How to: Write a Simple Parallel.ForEach Loop

This example shows how to use a Parallel.ForEach loop to enable data parallelism over any System.Collections.IEnumerable or System.Collections.Generic.IEnumerable<T> data source.

Note

This documentation uses lambda expressions to define delegates in PLINQ. If you are not familiar with lambda expressions in C# or Visual Basic, see Lambda Expressions in PLINQ and TPL.

Example

//
// IMPORTANT!!!: Add a reference to System.Drawing.dll
using System;
using System.IO;
using System.Threading;
using System.Threading.Tasks;
using System.Drawing;

public class Example
{
    public static void Main()
    {
        // A simple source for demonstration purposes. Modify this path as necessary.
        String[] files = System.IO.Directory.GetFiles(@"C:\Users\Public\Pictures\Sample Pictures", "*.jpg");
        String newDir = @"C:\Users\Public\Pictures\Sample Pictures\Modified";
        System.IO.Directory.CreateDirectory(newDir);

        // Method signature: Parallel.ForEach(IEnumerable<TSource> source, Action<TSource> body)
        // Be sure to add a reference to System.Drawing.dll.
        Parallel.ForEach(files, (currentFile) => 
                                {
                                    // The more computational work you do here, the greater 
                                    // the speedup compared to a sequential foreach loop.
                                    String filename = System.IO.Path.GetFileName(currentFile);
                                    var bitmap = new Bitmap(currentFile);

                                    bitmap.RotateFlip(RotateFlipType.Rotate180FlipNone);
                                    bitmap.Save(Path.Combine(newDir, filename));

                                    // Peek behind the scenes to see how work is parallelized.
                                    // But be aware: Thread contention for the Console slows down parallel loops!!!

                                    Console.WriteLine("Processing {0} on thread {1}", filename, Thread.CurrentThread.ManagedThreadId);
                                    //close lambda expression and method invocation
                                });


        // Keep the console window open in debug mode.
        Console.WriteLine("Processing complete. Press any key to exit.");
        Console.ReadKey();
    }
}
' How to: Write a Simple Parallel.ForEach Loop
' IMPORTANT!!!: Add reference to System.Drawing.dll
Imports System.Threading
Imports System.Threading.Tasks
Imports System.Drawing

Module ForEachDemo

    Sub Main()
        ' A simple source for demonstration purposes. Modify this path as necessary.
        Dim files As String() = System.IO.Directory.GetFiles("C:\Users\Public\Pictures\Sample Pictures", "*.jpg")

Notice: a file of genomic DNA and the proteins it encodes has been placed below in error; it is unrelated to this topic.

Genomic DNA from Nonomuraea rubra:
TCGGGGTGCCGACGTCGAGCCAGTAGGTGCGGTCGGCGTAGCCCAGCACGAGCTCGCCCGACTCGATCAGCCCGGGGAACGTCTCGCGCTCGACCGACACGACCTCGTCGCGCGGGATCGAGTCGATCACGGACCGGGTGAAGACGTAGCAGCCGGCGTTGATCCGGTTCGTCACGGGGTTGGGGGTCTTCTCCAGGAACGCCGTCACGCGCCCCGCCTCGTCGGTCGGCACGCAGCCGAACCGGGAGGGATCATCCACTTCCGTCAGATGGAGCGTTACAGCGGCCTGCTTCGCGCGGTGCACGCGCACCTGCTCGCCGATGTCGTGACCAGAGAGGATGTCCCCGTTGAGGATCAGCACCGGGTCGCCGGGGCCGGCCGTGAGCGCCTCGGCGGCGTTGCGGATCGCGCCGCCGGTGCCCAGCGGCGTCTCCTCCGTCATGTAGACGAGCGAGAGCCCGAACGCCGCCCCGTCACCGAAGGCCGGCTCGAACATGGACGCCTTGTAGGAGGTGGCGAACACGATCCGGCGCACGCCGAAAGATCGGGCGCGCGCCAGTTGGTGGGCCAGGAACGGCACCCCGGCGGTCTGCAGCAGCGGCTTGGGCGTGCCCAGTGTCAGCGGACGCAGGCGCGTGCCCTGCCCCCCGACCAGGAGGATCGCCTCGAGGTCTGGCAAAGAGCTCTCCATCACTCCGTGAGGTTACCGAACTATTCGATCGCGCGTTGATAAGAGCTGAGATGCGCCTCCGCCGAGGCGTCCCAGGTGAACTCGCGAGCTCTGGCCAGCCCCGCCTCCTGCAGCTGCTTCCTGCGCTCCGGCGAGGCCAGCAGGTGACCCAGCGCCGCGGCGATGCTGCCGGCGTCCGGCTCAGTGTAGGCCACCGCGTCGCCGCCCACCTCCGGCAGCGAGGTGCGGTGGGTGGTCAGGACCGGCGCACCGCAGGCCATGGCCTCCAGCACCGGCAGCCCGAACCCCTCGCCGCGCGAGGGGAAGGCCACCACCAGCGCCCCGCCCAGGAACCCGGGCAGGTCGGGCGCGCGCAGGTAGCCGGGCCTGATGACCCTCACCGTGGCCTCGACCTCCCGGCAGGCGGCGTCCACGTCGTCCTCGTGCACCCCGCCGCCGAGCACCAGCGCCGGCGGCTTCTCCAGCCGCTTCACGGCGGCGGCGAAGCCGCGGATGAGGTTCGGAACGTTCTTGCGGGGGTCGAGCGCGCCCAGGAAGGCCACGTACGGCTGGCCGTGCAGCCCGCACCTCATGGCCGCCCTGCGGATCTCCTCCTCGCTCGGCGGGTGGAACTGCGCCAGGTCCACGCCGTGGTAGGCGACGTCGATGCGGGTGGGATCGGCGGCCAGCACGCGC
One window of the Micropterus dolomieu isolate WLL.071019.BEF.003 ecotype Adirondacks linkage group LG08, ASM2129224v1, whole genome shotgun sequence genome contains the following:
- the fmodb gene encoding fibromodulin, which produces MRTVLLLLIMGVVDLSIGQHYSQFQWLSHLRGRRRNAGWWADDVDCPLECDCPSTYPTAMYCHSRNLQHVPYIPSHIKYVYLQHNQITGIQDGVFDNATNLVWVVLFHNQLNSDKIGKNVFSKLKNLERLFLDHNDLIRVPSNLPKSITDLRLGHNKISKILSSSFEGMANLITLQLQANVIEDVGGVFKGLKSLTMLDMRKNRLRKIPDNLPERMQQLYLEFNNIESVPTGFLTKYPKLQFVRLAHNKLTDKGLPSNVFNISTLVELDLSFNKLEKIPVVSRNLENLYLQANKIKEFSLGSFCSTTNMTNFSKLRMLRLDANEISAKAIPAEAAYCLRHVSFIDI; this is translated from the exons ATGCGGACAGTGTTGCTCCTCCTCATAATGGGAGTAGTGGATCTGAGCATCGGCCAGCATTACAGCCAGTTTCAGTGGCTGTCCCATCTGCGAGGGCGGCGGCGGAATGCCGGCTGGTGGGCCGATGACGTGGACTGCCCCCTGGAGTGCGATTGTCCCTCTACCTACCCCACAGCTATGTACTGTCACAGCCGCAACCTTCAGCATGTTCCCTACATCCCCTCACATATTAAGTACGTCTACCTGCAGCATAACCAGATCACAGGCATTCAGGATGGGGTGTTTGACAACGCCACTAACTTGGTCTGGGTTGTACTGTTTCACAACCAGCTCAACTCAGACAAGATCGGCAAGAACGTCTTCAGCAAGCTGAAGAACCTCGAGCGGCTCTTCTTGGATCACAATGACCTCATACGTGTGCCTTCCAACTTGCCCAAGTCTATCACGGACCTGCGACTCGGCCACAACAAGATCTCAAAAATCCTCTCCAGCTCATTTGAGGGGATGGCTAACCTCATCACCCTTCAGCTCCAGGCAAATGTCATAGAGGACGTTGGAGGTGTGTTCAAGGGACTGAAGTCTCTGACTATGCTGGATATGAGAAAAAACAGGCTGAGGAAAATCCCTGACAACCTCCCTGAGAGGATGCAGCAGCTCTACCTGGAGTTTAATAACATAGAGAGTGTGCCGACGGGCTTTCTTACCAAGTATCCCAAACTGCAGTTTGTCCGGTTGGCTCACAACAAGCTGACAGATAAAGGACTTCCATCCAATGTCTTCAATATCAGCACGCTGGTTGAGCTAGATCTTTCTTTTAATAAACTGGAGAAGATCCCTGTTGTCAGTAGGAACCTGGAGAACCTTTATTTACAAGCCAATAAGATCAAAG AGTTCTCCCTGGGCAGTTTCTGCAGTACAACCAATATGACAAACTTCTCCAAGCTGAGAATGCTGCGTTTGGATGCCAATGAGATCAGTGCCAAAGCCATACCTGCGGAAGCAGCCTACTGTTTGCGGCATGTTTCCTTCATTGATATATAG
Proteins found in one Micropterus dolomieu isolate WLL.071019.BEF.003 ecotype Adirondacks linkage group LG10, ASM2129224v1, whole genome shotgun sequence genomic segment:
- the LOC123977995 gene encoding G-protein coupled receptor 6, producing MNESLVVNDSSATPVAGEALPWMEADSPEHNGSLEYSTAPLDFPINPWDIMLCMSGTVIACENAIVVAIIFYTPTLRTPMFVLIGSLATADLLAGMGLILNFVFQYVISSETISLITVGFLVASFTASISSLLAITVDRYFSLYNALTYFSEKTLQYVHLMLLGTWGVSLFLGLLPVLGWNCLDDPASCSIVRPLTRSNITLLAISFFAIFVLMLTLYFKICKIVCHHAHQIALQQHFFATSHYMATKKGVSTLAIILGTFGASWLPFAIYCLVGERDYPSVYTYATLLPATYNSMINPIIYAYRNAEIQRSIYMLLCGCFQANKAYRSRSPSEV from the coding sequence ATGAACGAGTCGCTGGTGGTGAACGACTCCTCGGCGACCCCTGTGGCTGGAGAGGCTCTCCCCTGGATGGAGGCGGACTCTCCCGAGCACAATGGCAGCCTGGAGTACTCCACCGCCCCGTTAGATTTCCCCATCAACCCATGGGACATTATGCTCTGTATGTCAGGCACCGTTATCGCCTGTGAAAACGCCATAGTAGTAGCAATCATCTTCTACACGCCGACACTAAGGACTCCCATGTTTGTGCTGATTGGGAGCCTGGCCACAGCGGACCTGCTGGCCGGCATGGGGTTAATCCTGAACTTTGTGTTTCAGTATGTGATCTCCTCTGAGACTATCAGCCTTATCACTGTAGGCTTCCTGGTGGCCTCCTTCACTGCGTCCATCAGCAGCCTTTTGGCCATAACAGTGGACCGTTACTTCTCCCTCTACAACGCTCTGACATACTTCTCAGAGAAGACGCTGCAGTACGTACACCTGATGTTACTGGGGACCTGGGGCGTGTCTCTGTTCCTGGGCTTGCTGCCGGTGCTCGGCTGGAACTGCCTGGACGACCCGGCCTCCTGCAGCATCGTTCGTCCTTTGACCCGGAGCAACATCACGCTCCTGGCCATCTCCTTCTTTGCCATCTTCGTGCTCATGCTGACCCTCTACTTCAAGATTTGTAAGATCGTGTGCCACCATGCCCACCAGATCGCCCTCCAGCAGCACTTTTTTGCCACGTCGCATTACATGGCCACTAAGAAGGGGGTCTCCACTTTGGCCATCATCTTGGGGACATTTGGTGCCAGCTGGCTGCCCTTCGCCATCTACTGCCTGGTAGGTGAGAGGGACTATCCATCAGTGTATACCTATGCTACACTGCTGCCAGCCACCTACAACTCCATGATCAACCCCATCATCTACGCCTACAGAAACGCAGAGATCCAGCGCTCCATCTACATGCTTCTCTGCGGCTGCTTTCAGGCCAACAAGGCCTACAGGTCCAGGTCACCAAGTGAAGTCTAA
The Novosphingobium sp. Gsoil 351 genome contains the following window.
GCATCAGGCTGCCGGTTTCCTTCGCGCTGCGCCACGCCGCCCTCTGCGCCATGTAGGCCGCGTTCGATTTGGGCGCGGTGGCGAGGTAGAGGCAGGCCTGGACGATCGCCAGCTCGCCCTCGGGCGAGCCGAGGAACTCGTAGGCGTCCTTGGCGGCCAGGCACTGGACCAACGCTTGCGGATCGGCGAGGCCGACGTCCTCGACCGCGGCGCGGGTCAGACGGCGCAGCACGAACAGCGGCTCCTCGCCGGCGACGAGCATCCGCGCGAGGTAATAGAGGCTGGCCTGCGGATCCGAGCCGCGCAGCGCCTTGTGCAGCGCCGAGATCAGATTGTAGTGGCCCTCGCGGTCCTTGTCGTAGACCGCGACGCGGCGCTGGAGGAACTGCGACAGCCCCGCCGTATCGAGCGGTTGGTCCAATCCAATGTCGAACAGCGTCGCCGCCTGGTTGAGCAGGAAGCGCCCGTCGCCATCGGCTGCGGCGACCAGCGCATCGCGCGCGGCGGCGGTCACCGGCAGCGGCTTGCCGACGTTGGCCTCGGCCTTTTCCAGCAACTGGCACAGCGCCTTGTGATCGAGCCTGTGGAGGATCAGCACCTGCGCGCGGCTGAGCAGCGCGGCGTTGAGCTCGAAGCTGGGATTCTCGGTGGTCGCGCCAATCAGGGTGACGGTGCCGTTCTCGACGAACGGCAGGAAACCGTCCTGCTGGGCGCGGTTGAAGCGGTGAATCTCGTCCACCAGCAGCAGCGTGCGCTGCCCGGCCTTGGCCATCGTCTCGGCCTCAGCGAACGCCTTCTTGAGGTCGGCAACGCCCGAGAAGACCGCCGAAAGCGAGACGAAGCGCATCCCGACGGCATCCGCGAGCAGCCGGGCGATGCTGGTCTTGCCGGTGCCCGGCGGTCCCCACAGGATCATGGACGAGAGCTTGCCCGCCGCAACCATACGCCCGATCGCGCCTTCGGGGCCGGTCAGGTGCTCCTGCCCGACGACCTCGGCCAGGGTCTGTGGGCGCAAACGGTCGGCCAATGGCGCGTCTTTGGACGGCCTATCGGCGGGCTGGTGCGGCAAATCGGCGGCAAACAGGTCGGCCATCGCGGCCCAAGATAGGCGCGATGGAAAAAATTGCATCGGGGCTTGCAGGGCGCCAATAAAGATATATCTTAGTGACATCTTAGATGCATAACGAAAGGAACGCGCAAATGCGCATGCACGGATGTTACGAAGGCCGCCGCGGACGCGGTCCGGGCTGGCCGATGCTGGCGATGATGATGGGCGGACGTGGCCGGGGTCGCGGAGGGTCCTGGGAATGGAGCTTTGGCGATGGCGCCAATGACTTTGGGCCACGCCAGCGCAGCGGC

Dim newDir As String = "C:\Users\Public\Pictures\Sample Pictures\Modified"
        System.IO.Directory.CreateDirectory(newDir)

        ' Method signature: Parallel.ForEach(IEnumerable<TSource> source, Action<TSource> body)
        ' Be sure to add a reference to System.Drawing.dll.
        Parallel.ForEach(files, Sub(currentFile)
                                    ' The more computational work you do here, the greater 
                                    ' the speedup compared to a sequential foreach loop.
                                    Dim filename As String = System.IO.Path.GetFileName(currentFile)
                                    Dim bitmap As New System.Drawing.Bitmap(currentFile)

                                    bitmap.RotateFlip(System.Drawing.RotateFlipType.Rotate180FlipNone)
                                    bitmap.Save(System.IO.Path.Combine(newDir, filename))

                                    ' Peek behind the scenes to see how work is parallelized.
                                    ' But be aware: Thread contention for the Console slows down parallel loops!!!

                                    Console.WriteLine("Processing {0} on thread {1}", filename, Thread.CurrentThread.ManagedThreadId)
                                    'close lambda expression and method invocation
                                End Sub)


        ' Keep the console window open in debug mode.
        Console.WriteLine("Processing complete. Press any key to exit.")
        Console.ReadKey()
    End Sub
End Module

A ForEach loop works like a For loop. The source collection is partitioned and the work is scheduled on multiple threads based on the system environment. The more processors on the system, the faster the parallel method runs. For some source collections, a sequential loop may be faster, depending on the size of the source, and the kind of work being performed. For more information about performance, see Potential Pitfalls in Data and Task Parallelism

For more information about parallel loops, see How to: Write a Simple Parallel.For Loop.

To use ForEach with a non-generic collection, you can use the Cast extension method to convert the collection to a generic collection, as shown in the following example:

Parallel.ForEach(nonGenericCollection.Cast<object>(),
    currentElement =>
    {
    });
Parallel.ForEach(nonGenericCollection.Cast(Of Object), _
                 Sub(currentElement)
                     ' ... work with currentElement
                 End Sub)

You can also use Parallel LINQ (PLINQ) to parallelize processing of IEnumerable<T> data sources. PLINQ enables you to use declarative query syntax to express the loop behavior. For more information, see Parallel LINQ (PLINQ).

Compiling the Code

  • Copy and paste this code into a Visual Studio 2010 Console Application project.

  • Add a reference to System.Drawing.dll

  • Press F5

See Also

Data Parallelism
Parallel Programming
Parallel LINQ (PLINQ)